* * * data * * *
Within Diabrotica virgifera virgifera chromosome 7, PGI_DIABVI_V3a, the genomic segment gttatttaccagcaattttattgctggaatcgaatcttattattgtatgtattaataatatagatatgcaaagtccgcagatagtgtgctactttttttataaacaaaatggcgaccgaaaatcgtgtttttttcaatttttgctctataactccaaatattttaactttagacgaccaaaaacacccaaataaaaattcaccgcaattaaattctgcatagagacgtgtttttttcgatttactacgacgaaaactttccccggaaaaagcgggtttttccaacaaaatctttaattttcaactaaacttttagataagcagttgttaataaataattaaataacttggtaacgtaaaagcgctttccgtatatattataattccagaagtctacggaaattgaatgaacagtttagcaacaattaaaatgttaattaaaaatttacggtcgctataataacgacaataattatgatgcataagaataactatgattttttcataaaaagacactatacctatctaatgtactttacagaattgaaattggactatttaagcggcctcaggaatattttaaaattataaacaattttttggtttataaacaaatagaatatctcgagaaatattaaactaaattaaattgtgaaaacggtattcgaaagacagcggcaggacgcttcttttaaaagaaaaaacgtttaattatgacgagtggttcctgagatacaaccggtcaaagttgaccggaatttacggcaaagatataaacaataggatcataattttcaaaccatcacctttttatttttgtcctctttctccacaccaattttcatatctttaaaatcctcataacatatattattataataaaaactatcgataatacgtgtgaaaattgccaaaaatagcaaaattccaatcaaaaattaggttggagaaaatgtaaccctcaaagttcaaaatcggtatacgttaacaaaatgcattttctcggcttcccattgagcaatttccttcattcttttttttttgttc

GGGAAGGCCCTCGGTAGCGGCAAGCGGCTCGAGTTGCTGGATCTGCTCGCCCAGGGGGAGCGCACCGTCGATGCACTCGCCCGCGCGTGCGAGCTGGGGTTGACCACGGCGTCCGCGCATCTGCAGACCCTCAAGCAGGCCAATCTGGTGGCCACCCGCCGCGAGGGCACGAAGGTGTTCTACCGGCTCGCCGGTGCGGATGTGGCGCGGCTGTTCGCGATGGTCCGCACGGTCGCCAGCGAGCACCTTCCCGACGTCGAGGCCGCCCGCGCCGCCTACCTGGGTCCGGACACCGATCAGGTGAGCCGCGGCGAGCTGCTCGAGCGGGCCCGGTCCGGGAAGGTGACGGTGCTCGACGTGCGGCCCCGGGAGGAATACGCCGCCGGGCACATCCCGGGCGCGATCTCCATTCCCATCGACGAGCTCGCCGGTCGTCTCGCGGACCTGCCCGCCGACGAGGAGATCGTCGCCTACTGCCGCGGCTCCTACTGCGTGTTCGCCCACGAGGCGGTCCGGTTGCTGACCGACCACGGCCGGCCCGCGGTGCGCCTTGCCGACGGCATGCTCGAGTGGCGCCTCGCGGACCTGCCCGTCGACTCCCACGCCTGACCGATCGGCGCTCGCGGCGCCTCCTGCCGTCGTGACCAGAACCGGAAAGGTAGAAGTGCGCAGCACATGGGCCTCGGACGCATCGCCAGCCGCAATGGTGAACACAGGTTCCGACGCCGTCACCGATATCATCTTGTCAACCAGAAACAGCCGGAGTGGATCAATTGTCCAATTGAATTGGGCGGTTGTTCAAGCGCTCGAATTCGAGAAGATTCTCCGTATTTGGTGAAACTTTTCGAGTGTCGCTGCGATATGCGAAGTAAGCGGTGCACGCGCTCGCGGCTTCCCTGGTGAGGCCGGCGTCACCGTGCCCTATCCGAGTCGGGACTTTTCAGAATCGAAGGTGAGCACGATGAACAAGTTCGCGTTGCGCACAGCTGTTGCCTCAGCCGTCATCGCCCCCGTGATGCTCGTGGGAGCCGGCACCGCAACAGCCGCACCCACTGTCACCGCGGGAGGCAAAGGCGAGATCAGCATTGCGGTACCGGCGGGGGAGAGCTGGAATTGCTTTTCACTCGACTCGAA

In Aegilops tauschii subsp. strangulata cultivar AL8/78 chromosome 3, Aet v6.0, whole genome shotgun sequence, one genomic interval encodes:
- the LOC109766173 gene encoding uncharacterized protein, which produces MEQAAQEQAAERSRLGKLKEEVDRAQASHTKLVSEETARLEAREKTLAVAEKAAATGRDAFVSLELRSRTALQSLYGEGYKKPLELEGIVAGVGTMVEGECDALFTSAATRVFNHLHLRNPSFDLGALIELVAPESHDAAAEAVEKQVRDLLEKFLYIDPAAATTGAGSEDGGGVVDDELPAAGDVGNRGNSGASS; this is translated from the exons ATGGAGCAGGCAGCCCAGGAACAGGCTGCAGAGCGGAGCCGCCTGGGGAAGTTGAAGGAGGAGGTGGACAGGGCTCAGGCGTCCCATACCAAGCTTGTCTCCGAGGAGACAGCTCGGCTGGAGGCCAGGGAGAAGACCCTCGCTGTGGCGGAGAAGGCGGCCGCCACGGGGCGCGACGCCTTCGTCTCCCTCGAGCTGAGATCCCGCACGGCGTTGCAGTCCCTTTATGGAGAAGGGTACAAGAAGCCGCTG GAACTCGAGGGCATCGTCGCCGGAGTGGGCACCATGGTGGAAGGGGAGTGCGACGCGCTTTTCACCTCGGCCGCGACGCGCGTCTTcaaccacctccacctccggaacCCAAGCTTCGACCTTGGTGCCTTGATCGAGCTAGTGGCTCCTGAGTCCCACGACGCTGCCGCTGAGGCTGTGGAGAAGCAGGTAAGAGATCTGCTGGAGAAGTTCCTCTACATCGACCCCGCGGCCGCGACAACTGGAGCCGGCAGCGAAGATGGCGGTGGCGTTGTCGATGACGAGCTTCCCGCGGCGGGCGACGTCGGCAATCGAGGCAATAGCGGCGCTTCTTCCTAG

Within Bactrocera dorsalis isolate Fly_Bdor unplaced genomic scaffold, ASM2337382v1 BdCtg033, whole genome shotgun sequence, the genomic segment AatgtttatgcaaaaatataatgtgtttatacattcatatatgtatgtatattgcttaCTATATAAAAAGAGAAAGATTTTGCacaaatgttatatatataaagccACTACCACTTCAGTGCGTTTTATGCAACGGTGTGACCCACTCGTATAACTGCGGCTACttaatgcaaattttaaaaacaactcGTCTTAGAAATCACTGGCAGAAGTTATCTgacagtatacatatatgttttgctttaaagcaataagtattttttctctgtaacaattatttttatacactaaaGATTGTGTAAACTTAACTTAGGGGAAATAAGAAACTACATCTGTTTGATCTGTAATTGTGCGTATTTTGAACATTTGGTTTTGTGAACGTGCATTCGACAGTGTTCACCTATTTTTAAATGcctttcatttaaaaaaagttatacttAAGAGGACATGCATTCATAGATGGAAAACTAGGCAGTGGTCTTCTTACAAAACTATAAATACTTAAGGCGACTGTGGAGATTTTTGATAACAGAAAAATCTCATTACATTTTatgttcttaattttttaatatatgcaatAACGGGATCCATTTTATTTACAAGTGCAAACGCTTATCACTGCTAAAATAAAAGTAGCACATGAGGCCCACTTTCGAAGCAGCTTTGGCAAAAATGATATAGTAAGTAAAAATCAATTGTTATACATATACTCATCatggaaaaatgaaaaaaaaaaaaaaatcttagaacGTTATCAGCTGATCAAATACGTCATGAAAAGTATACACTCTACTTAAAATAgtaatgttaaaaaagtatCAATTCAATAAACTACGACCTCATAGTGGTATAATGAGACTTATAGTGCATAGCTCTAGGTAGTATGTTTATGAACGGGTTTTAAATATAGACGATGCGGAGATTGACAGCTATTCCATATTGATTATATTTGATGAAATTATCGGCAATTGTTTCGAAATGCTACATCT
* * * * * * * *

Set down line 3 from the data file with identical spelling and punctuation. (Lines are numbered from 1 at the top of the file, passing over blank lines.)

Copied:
In Aegilops tauschii subsp. strangulata cultivar AL8/78 chromosome 3, Aet v6.0, whole genome shotgun sequence, one genomic interval encodes: